I love macro photography, but it's always been a kind of admiration from afar, a bit like unrequited love if you like. I'd browse through beautiful macro shots online and marvel at the stunning detail they captured. I even used macro photos for a project during one of my teaching practice placements... One of those 'guess what this is' kind of games! But I knew the chances of me ever shooting macro photos was slim. For one thing, the lenses cost an absolute fortune, and I really wouldn't get enough use out of it to justify the price tag even if I could afford it.
Then this summer, I unexpectedly got my first taste of macro. After coming back from my cousin's wedding in June, I noticed these weird blue lines across the middle of the photos. The sensor was damaged (if I ever find out who dropped my camera, there'll be trouble!) and I was told it was going to take a few weeks to fix it. Sad times! I was so disappointed, but my uncle, a MAJOR photography enthusiast, came to the rescue. He loaned me his fancy Canon 600D, which is his backup camera (!), along with a macro lens for me to experiment with. I was so excited!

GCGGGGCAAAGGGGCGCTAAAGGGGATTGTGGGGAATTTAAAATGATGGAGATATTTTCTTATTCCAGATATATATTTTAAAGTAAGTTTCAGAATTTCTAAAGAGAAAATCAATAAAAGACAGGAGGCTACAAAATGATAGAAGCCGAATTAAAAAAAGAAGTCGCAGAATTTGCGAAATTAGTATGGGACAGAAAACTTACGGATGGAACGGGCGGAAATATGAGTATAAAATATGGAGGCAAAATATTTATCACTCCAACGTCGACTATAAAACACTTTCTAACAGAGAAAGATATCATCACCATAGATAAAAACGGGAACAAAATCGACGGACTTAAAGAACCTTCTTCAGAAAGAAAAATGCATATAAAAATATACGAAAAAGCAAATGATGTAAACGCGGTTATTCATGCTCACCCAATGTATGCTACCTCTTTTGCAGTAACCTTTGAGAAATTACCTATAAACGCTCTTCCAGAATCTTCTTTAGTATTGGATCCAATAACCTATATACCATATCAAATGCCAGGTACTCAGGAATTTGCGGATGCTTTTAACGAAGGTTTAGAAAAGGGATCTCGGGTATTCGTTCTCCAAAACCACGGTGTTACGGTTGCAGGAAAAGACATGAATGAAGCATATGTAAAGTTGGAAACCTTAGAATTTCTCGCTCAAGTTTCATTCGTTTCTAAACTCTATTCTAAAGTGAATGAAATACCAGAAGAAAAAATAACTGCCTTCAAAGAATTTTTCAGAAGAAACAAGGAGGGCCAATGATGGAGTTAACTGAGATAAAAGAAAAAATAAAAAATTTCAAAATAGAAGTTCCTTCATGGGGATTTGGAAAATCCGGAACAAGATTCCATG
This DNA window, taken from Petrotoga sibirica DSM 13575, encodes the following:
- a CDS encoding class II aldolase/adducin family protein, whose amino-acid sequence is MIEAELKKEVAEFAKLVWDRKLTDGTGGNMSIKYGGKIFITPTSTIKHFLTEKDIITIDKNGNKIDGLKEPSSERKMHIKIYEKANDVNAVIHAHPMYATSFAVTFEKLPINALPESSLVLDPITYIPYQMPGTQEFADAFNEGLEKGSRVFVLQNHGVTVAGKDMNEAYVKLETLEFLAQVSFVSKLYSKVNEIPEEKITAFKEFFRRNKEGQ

It was a huge learning curve... In the space of a few days, I had learned to use a new camera, I had messed around with a tripod, I had used manual focus for the first time and I had produced my first (very basic!) macro shots. It's a totally different type of photography than what I'm used to. It's slow and precise, and it takes a long time to set up a shot and get it perfect. The slightest shudder of movement and the picture is ruined. And I have to admit that, on my uncle's advice, I spent more than a few evenings chasing flies around, wielding a can of fly spray, trying to kill one for a photo! Yes, really! I got more up close and personal with things like wriggly caterpillars and slimy snails than I ever would have anticipated. And though my sister wasn't very impressed with how disgusting these creatures are when massively magnified, it was worth it for the pictures!
Sadly, the time has come to return the camera and lens, now that my own beloved model has returned in full working order. However, I have to say that I really enjoyed my flirtation with macro photography. Have you ever tried macro?